“Each startup would get on stage and say, ‘this is what I’m making, here’s where we’re hung up, here’s where we don’t know how to scale,’” he noted. “And then we’d have the manufacturers from this area there to say, ‘I’ve seen this before; here’s what I think you should do,’ and someone else would chime in with ‘have you considered doing this?’ And the startups walk away with a connection to manufactuters.”
And the importance of these connections — to the startups, the manufacturers, the region, and the state itself — cannot be overstated, he went on, adding that they add up to potential opportunities that might be otherwise be missed.
Elaborating, he said part of this equation is a simple matter of awareness, or a lack thereof, as the case may be. Indeed, some entrepreneurs simply don’t know what the region’s manufacturers possess when it comes to capabilities and specialties, and often look overseas for someone to make their product.
“We want to raise a flag,” noted Rodrigues, “and say, ‘before you decide to manufacture somewhere else in this country, before you go China to have that prototype made, let me introduce you to a few people here who can help you out.”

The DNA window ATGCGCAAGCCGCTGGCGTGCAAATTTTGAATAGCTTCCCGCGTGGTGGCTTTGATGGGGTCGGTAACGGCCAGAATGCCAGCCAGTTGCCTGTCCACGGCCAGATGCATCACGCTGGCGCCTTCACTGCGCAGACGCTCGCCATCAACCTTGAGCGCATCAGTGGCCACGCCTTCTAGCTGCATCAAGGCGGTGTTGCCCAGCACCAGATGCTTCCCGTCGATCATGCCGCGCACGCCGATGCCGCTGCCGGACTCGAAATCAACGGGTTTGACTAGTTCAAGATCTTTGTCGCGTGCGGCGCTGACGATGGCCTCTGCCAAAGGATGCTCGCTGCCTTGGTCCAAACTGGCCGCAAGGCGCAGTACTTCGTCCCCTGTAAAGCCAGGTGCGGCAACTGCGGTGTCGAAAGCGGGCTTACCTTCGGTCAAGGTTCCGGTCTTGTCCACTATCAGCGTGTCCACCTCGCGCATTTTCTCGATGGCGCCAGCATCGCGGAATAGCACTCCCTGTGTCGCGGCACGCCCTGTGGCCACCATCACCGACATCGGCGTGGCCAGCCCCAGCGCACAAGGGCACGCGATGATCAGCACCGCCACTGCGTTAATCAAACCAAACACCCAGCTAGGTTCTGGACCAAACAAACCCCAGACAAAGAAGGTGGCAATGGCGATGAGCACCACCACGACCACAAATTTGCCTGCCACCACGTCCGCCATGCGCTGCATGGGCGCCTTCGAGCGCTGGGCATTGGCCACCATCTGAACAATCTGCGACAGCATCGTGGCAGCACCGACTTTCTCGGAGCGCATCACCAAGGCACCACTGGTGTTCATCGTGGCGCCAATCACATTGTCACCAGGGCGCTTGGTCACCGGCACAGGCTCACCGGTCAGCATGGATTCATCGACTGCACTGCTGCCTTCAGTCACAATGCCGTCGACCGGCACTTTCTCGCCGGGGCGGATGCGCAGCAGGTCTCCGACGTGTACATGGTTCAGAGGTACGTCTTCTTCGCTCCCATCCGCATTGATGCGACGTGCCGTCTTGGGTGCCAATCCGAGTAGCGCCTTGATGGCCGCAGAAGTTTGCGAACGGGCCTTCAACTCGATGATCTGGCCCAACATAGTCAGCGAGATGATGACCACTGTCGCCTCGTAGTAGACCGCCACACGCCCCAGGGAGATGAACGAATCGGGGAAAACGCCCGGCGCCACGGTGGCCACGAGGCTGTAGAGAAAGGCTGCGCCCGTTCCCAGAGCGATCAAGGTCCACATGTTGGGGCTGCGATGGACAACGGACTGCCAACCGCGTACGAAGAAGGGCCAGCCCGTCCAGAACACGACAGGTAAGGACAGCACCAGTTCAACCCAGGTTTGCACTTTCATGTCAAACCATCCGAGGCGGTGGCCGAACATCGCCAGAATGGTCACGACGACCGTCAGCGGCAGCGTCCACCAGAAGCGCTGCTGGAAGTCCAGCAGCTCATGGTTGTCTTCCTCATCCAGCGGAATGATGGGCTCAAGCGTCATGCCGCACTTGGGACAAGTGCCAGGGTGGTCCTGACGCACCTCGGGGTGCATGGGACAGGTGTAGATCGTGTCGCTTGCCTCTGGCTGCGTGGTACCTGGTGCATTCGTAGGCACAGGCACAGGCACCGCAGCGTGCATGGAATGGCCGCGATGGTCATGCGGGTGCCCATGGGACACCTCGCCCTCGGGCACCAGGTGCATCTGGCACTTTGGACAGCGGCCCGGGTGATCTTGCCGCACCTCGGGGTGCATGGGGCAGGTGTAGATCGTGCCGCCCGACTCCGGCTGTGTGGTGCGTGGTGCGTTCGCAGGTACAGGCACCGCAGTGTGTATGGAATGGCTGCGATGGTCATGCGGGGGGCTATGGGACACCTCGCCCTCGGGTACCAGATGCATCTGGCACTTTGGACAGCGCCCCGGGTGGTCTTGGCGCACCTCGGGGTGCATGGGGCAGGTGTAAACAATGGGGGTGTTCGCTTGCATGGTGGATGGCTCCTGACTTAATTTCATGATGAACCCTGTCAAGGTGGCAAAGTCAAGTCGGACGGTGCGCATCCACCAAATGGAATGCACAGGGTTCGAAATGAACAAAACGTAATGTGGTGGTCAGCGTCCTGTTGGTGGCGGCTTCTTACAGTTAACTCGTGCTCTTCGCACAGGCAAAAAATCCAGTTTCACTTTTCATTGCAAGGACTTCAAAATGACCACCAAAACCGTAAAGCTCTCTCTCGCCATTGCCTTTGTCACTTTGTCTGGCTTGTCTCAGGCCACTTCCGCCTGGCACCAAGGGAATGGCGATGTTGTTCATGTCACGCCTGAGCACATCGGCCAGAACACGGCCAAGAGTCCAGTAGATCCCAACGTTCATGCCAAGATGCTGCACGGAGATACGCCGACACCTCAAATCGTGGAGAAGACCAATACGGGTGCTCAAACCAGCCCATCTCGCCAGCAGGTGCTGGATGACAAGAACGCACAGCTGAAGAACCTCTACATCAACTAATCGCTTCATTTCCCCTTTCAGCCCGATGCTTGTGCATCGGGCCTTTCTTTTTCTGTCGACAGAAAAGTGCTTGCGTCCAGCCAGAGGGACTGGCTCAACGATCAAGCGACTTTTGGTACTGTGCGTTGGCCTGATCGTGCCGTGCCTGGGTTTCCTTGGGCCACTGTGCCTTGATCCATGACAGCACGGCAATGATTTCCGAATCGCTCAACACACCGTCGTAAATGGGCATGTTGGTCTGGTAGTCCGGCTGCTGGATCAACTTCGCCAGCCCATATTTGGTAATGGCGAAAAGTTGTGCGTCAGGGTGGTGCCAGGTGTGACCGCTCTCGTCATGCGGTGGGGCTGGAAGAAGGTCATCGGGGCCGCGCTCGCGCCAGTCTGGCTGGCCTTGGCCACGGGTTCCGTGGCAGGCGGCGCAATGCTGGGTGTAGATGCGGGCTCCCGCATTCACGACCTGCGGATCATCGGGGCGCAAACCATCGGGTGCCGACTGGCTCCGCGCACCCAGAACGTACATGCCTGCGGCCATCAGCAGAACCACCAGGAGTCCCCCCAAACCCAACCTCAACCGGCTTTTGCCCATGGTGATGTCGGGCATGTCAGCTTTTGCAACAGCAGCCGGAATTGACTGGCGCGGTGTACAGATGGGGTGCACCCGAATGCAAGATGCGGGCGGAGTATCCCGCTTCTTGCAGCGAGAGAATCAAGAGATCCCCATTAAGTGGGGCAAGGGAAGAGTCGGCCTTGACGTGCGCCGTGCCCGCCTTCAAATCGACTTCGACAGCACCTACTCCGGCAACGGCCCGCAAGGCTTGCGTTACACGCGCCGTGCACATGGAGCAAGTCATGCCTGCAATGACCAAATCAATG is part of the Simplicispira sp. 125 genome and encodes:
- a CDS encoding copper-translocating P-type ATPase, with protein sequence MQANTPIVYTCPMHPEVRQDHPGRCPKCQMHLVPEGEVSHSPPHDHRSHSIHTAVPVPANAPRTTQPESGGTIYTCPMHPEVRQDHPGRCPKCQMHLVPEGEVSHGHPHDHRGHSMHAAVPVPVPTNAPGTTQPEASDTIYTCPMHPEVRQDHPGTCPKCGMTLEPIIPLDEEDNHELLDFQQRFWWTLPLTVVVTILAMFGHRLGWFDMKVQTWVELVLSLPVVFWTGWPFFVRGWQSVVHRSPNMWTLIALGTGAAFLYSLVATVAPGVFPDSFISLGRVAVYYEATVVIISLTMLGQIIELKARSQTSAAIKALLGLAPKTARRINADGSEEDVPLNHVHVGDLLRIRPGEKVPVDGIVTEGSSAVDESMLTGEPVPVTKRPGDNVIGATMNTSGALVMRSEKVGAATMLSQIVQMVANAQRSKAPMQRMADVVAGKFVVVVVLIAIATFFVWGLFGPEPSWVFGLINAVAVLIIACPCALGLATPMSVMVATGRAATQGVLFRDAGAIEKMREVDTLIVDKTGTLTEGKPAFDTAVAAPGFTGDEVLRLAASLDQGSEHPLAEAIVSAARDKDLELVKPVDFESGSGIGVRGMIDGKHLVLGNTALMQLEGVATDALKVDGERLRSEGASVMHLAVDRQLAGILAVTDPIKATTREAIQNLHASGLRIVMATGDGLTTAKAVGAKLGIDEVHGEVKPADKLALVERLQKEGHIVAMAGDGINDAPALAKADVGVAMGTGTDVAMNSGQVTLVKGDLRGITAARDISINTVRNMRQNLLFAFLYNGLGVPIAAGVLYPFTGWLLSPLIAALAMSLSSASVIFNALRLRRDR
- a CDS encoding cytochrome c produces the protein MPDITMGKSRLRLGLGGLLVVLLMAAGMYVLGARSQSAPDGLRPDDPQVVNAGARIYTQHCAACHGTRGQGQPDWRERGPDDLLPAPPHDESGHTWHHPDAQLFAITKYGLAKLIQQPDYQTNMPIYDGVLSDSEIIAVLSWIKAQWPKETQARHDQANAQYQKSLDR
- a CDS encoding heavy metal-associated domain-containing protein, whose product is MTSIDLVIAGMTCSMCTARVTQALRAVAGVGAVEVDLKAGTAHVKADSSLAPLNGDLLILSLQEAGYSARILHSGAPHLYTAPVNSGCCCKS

But there is another element to these matchmaking efforts, perhaps one that’s even more important, he went on.
“Sometimes, in addition to making a connection, the entrepreneur will walk away with a completely new direction for the company and the design process,” said Rodrigues, adding that this is exactly what has happened with some of the connections he’s helped orchestrate.
Such as the one involving Quik-cord and Toner Plastics. Summing up how that worked out succinctly, and colorfully, Rodrigues noted that, “at the initial event, their prototype was a toilet-paper roll with duct tape on it; a few months later, they had a an actual, fully formed prototype with the logo on it, and they were ready for manufacturing.”
Spearheading that transformation was the team at Toner Plastics, a 25-year-old manufacturer of extruded products and a leader in 3D printer filament products and makers of, among other things, hula hoops. Among its many other specialties is manufacturing filler for wire and cable products.
Mike Reed, the company’s engineering manager, said Steve Graham saw potential in the Quikcord concept and its principals and agreed to work with the entrepreneurs to help move their idea off the proverbial drawing board.
“At that point, they had a good concept, but they really needed some help finalizing the design and getting to manufacturing,” Reed explained, adding that Toner Plastics worked on the project in conjunction with its sister company, Modern Mold and Tool, and especially design engineer Stefan Ogle. “We worked with them for several months on the design; we went back and forth, made several revisions, and did some prototype work as well. And then we optimized that design for manufacturing.”